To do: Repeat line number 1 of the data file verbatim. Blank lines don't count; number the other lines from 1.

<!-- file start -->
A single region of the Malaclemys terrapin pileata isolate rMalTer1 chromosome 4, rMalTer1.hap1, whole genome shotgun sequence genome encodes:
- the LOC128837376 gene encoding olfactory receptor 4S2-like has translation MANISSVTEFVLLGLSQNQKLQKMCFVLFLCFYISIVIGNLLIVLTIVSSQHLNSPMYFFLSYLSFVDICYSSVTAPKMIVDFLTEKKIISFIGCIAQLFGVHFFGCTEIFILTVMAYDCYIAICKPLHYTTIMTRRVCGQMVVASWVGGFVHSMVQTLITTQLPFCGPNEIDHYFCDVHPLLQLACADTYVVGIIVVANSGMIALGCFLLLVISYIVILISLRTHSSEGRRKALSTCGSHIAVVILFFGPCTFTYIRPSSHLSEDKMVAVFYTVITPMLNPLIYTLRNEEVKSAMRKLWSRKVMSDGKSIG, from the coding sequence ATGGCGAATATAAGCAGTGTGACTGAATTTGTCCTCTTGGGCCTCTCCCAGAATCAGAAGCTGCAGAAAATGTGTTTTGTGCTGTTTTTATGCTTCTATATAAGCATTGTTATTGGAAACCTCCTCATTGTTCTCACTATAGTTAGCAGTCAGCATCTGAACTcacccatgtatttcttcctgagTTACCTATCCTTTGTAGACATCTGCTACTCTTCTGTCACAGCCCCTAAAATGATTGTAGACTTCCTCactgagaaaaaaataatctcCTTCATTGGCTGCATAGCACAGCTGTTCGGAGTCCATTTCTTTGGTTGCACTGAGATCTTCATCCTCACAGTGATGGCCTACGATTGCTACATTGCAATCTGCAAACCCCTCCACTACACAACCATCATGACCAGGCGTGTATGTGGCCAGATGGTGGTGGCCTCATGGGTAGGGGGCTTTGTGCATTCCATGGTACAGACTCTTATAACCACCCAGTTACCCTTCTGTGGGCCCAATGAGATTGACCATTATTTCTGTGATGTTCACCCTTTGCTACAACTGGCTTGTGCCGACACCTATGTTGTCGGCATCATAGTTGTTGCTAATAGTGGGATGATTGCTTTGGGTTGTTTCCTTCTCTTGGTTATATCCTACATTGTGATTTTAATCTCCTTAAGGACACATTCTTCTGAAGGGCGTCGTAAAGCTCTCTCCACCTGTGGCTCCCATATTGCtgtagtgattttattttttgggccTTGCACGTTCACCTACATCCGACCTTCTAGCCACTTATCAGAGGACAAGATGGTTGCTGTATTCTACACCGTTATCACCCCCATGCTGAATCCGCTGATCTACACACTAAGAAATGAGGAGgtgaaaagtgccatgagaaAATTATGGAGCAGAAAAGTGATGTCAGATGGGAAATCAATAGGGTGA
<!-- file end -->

A single region of the Malaclemys terrapin pileata isolate rMalTer1 chromosome 4, rMalTer1.hap1, whole genome shotgun sequence genome encodes: